Sunday, 29 September 2013

Geography teacher 2.0

I'm coming to the end of my first month back in teaching...



I spent twenty one years teaching, mostly in one school, before leaving to join the Geographical Association for what I thought would be the next twenty years... it didn't quite turn out that way... I then spent two years as a freelancer, and working part-time for the Open University's VITAL service. During that time we also created Explorer HQ, and I worked on a lot of European projects and travelling, and broadened my horizons professionally in so many different ways. Twitter came along at that time, and connected me to a range of new people, and my blogging audience grew in size to a regular 2000+ daily readers...
Financially I was bouncing along the bottom, but I had a lot of interesting projects to occupy me, and which made the most of my skills (such as they are)
I'm now back teaching in a school four days a week.
A few people asked me to write about what I'd noticed going back into teaching after a break away from it.
I would have to say that the break has done me a lot of good, but it has also broken the rhythm that I was in.... To quote Neil Peart:


"I'm in a groove now
Or is it a rut?
I need some feedback
But all the lines are cut"


Was I in a groove, or just a rut ?
The last five years have shaken me out of any rhythm I had. Which means it's taking me time to adjust to being back in the classroom.
Teaching remains an exhilarating way to spend the day, with the countless interactions and conversations that are to be had. There are the demands of marking, feedback on student work, grades and reports which remain the same, although they are mostly ICT managed, rather than the carbon paper reports I used to produce. My pigeonhole has remained empty mostly, but there have been plenty of e-mails...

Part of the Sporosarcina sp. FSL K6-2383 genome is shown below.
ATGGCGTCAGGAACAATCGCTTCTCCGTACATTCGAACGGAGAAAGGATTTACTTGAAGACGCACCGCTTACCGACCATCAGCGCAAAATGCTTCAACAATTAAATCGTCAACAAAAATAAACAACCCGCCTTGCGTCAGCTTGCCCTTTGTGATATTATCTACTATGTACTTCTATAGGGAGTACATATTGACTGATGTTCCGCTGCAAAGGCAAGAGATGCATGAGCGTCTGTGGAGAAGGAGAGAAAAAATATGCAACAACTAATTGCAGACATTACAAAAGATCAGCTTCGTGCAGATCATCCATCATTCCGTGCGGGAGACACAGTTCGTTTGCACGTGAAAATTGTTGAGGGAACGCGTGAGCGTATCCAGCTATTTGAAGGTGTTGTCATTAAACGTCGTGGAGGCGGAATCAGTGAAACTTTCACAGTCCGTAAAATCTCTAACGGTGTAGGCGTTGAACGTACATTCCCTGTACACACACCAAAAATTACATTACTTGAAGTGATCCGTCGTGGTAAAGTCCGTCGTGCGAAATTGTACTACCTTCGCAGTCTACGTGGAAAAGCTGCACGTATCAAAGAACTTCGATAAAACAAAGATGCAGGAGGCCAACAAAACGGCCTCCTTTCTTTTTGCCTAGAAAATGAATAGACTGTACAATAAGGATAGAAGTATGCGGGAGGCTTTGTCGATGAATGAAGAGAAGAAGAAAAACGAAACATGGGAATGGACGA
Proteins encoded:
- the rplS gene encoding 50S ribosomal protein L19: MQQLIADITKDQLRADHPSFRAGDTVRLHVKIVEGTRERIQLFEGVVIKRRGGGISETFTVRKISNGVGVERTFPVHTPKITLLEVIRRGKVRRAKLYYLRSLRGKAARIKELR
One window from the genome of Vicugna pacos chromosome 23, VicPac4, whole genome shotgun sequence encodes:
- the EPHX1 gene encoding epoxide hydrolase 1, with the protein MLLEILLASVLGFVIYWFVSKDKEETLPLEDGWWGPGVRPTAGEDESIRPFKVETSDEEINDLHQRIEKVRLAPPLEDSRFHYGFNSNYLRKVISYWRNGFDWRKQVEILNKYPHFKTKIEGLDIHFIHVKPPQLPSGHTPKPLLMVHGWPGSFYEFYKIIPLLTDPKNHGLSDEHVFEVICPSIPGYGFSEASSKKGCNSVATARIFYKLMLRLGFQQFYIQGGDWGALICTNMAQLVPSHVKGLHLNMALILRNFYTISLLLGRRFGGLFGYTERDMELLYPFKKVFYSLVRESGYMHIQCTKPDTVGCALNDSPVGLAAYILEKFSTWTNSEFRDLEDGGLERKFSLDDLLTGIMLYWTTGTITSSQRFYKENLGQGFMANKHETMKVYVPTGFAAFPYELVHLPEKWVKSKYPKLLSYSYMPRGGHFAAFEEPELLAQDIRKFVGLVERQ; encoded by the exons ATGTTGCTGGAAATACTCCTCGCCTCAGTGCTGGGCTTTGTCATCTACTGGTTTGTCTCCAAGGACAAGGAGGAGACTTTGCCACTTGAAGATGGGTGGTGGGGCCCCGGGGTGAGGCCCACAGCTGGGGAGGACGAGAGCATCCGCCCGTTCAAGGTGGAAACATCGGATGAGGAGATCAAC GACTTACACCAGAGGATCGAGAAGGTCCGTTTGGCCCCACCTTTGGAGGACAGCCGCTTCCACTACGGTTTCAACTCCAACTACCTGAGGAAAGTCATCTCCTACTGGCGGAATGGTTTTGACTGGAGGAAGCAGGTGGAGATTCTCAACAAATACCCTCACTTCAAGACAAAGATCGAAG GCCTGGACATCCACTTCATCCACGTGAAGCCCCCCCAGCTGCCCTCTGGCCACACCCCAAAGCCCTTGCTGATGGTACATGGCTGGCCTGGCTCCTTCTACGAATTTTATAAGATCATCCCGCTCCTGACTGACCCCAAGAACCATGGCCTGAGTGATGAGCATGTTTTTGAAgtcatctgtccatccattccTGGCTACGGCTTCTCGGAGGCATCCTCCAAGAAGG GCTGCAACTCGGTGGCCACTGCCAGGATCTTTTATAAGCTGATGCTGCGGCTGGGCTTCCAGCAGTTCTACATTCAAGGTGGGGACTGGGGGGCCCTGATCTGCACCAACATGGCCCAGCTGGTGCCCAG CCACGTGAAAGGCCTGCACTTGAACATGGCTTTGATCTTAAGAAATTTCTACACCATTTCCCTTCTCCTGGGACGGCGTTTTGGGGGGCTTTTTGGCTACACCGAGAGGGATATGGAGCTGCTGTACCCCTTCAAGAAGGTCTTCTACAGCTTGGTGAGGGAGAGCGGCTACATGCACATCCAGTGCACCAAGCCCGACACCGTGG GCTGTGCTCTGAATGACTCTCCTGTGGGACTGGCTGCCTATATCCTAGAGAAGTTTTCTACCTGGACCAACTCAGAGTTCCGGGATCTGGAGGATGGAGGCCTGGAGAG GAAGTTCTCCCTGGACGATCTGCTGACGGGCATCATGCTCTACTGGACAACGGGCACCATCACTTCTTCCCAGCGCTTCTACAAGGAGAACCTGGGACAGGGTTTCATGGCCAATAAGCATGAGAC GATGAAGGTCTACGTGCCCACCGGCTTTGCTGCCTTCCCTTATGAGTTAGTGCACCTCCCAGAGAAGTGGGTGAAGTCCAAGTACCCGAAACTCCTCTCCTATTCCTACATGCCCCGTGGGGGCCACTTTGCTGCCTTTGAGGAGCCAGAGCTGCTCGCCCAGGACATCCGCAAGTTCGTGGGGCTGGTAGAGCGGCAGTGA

The subject has continued to move on, but I'm comfortable with that, as one of the people who helped it move on in a small way.
The department I teach in holds the GA's Secondary Geography Quality Mark... and it shows. The team work very hard, and have been generous and supportive. The curriculum is interesting and forward looking. I've already been on the first GCSE Geography fieldtrip, and completed a minibus assessment in advance of that. The first parents' evening is next week...

What have I been getting up to ?

As an illustration, if I take my day on Friday this week to show what I got up to, to show the amazing variety that a teaching day provides, and the various challenges it poses to you...

I was up at 6am to shower, help prepare my kids' lunches and snatch a quick breakfast. Banana and insulated mug for the journey.
Off for the 40 mile drive to work. The journey is an attractive wander via Swaffham - passing the two huge Ecotricity turbines which dominate the town, then through fields past RAF Marham: home to Tornadoes which regularly roar around the villages, and past 'pig cities' and Barton Bendish towards Downham Market. Here I pick up the A10 and hug the rivers, and cross the drains as I move from Norfolk into Cambridgeshire and Fenland proper. Most mornings, mist cloaks the low lying land, and the sun has been rising en route. Tractors are a regular occurrence at this time of year... After forty minutes or so, I see the 'ship of the Fens' on the skyline, and know that I'm nearly there. The route takes me through the centre of Ely, and into the cathedral area, where I'm now 'at work' as all the buildings from there for several hundred yards are part of the school. The cathedral is a daily dose of inspiration.